Here is a radio documentary about Ted Hughes. What I found interesting is that it includes an interview, about 28 minutes into the programme, with Ted Hughes and Sylvia Plath. I've never heard Sylvia Plath's voice before. I found it quite exciting and thrilling to actually hear her speak.

I saw Ted Hughes when I was student, training to be a teacher. I heard him perform some of his most famous poems such as Hawk Roosting, Pike, and The Thought Fox.

The Thought-Fox by Ted Hughes
I imagine this midnight moment's forest:
Something else is alive
Beside the clock's loneliness
And this blank page where my fingers move.

Through the window I see no star:
Something more near
Though deeper within darkness
Is entering the loneliness:

Cold, delicately as the dark snow,
A fox's nose touches twig, leaf;
Two eyes serve a movement, that now
And again now, and now, and now

Sets neat prints into the snow
Between trees, and warily a lame
Shadow lags by stump and in hollow
Of a body that is bold to come

Across clearings, an eye,
A widening deepening greenness,
Brilliantly, concentratedly,
Coming about its own business

Till, with sudden sharp hot stink of fox
It enters the dark hole of the head.
The window is starless still; the clock ticks,
The page is printed.

Saturday, 3 December 2011

Tea, just like Jane.

Strand Shop Christmas

Having a nice cup of tea in Twinings on The Strand.

Between Saturday the 5th March 1814 and Tuesday the 8th March 1814, Jane Austen was worrying about tea.

She was staying at her brother Henry's house at number 10 Henrietta Street next to Covent Garden.

Writing to Cassandra she says,

" I am sorry to hear that there has been a rise in tea. I do not mean to pay Twining till later in the day, when we may order a fresh supply."

From number 10 Henrietta Street turn right out of the front door , walk along the southern perimeter of Covent Garden Market towards Drury Lane. Turn right down the slightly sloping hill with Drury Lane Theatre on your left and the pub, Nell of Old Drury, an old 18th century prostitutes den, on your right and carry on until you reach The Strand. Cross the road and and turn left along The Strand for about 600 yards until you are almost opposite the Law Courts. You will be at the entrance to Twinings shop, number 216. This is the original shop that Thomas Twining opened in The Strand in 1706. By the time Jane Austen was making her way through the streets of London to the premises on The Strand it was well established.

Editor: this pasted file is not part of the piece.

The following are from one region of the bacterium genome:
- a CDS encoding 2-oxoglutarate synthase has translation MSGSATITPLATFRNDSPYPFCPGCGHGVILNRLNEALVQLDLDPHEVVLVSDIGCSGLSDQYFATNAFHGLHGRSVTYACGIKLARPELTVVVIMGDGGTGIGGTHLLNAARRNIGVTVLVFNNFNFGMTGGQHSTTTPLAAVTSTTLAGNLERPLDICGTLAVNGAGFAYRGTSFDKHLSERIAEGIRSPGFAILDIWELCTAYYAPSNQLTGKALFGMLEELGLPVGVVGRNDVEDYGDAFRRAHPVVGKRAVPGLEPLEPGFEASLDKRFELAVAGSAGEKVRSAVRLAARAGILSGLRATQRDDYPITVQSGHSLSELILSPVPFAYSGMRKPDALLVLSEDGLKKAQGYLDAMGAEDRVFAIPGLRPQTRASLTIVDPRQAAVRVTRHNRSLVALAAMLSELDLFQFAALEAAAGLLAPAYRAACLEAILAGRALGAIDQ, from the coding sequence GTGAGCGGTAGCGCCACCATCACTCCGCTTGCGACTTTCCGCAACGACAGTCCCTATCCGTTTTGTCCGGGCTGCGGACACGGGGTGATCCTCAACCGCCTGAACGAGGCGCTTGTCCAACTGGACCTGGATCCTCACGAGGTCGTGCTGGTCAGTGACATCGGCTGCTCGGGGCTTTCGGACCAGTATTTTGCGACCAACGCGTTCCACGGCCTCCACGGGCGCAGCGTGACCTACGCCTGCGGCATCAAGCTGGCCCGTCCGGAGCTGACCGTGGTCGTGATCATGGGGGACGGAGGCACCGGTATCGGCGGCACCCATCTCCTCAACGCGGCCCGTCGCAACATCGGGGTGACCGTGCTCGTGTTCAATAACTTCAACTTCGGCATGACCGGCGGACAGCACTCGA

(Here is a link to an article I wrote about Tea in jane Austen's time. A Cup Of Tea With Austen )

There are more than one reason for taking this journey. First to follow in Jane's footsteps but also to be able to drink and buy tea . There are over 100 Twinings blends to choose from. All Twinings shops have a tasting service. At the back of the shop on The Strand is a tea bar, kettles and percolators , cups and saucers and samples of the Twinings tea range. It's FREE! A rest from the hustle and bustle of London traffic and crowded pavements and a nice refreshing cup of tea to recharge your batteries is a wonderful way to pause and contemplate your London visit so far. You can make the tea yourself or you can ask one of the assistants to help. The assistants in the shop are knowledgeable about all the Twinings blends. They can also give you a lesson in ,"brewing up a nice pot."

So next time you are in London enjoy a cup of tea at Twinings.

Here is a link to tea at Twinings.